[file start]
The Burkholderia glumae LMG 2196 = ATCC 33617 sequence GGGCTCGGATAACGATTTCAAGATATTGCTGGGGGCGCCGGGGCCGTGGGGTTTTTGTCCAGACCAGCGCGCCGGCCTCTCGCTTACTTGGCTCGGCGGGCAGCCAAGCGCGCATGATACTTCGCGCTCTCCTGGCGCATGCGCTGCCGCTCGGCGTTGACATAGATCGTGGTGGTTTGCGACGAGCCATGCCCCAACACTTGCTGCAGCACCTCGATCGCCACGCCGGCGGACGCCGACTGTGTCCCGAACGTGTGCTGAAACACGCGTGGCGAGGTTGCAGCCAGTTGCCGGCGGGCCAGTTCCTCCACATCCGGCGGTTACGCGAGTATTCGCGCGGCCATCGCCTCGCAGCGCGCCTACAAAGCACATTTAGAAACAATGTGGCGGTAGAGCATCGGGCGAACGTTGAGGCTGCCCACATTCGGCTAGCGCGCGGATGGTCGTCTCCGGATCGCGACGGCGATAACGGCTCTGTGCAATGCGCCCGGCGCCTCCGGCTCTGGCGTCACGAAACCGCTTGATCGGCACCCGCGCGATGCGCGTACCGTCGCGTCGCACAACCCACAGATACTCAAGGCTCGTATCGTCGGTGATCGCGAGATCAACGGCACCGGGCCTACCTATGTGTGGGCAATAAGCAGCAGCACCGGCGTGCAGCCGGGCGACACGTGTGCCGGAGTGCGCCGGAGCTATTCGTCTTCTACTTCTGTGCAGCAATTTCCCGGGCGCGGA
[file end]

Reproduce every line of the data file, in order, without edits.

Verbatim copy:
The Burkholderia glumae LMG 2196 = ATCC 33617 sequence GGGCTCGGATAACGATTTCAAGATATTGCTGGGGGCGCCGGGGCCGTGGGGTTTTTGTCCAGACCAGCGCGCCGGCCTCTCGCTTACTTGGCTCGGCGGGCAGCCAAGCGCGCATGATACTTCGCGCTCTCCTGGCGCATGCGCTGCCGCTCGGCGTTGACATAGATCGTGGTGGTTTGCGACGAGCCATGCCCCAACACTTGCTGCAGCACCTCGATCGCCACGCCGGCGGACGCCGACTGTGTCCCGAACGTGTGCTGAAACACGCGTGGCGAGGTTGCAGCCAGTTGCCGGCGGGCCAGTTCCTCCACATCCGGCGGTTACGCGAGTATTCGCGCGGCCATCGCCTCGCAGCGCGCCTACAAAGCACATTTAGAAACAATGTGGCGGTAGAGCATCGGGCGAACGTTGAGGCTGCCCACATTCGGCTAGCGCGCGGATGGTCGTCTCCGGATCGCGACGGCGATAACGGCTCTGTGCAATGCGCCCGGCGCCTCCGGCTCTGGCGTCACGAAACCGCTTGATCGGCACCCGCGCGATGCGCGTACCGTCGCGTCGCACAACCCACAGATACTCAAGGCTCGTATCGTCGGTGATCGCGAGATCAACGGCACCGGGCCTACCTATGTGTGGGCAATAAGCAGCAGCACCGGCGTGCAGCCGGGCGACACGTGTGCCGGAGTGCGCCGGAGCTATTCGTCTTCTACTTCTGTGCAGCAATTTCCCGGGCGCGGA